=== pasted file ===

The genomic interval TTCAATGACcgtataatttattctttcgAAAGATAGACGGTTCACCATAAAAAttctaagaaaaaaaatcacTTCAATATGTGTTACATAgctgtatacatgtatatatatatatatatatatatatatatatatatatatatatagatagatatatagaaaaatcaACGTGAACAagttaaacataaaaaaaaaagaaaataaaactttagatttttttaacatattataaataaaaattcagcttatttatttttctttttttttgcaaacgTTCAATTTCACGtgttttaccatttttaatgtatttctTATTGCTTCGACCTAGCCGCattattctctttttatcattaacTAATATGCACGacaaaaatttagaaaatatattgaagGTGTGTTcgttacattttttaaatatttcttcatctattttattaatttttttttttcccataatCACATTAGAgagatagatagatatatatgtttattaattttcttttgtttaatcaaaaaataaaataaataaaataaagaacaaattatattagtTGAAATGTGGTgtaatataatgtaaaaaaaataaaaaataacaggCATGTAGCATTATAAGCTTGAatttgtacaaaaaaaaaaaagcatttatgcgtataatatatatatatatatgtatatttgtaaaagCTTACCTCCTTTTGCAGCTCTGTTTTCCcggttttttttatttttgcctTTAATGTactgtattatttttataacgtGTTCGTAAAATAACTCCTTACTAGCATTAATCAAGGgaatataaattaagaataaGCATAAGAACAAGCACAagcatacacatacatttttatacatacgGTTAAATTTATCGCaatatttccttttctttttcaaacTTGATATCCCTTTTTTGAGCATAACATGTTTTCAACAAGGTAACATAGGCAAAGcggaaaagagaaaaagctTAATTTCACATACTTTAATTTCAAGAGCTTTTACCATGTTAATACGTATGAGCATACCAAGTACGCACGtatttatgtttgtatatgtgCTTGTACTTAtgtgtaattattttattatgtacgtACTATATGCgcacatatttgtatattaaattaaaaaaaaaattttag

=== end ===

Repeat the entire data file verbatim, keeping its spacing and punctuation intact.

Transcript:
The genomic interval TTCAATGACcgtataatttattctttcgAAAGATAGACGGTTCACCATAAAAAttctaagaaaaaaaatcacTTCAATATGTGTTACATAgctgtatacatgtatatatatatatatatatatatatatatatatatatatatatagatagatatatagaaaaatcaACGTGAACAagttaaacataaaaaaaaaagaaaataaaactttagatttttttaacatattataaataaaaattcagcttatttatttttctttttttttgcaaacgTTCAATTTCACGtgttttaccatttttaatgtatttctTATTGCTTCGACCTAGCCGCattattctctttttatcattaacTAATATGCACGacaaaaatttagaaaatatattgaagGTGTGTTcgttacattttttaaatatttcttcatctattttattaatttttttttttcccataatCACATTAGAgagatagatagatatatatgtttattaattttcttttgtttaatcaaaaaataaaataaataaaataaagaacaaattatattagtTGAAATGTGGTgtaatataatgtaaaaaaaataaaaaataacaggCATGTAGCATTATAAGCTTGAatttgtacaaaaaaaaaaaagcatttatgcgtataatatatatatatatatgtatatttgtaaaagCTTACCTCCTTTTGCAGCTCTGTTTTCCcggttttttttatttttgcctTTAATGTactgtattatttttataacgtGTTCGTAAAATAACTCCTTACTAGCATTAATCAAGGgaatataaattaagaataaGCATAAGAACAAGCACAagcatacacatacatttttatacatacgGTTAAATTTATCGCaatatttccttttctttttcaaacTTGATATCCCTTTTTTGAGCATAACATGTTTTCAACAAGGTAACATAGGCAAAGcggaaaagagaaaaagctTAATTTCACATACTTTAATTTCAAGAGCTTTTACCATGTTAATACGTATGAGCATACCAAGTACGCACGtatttatgtttgtatatgtgCTTGTACTTAtgtgtaattattttattatgtacgtACTATATGCgcacatatttgtatattaaattaaaaaaaaaattttag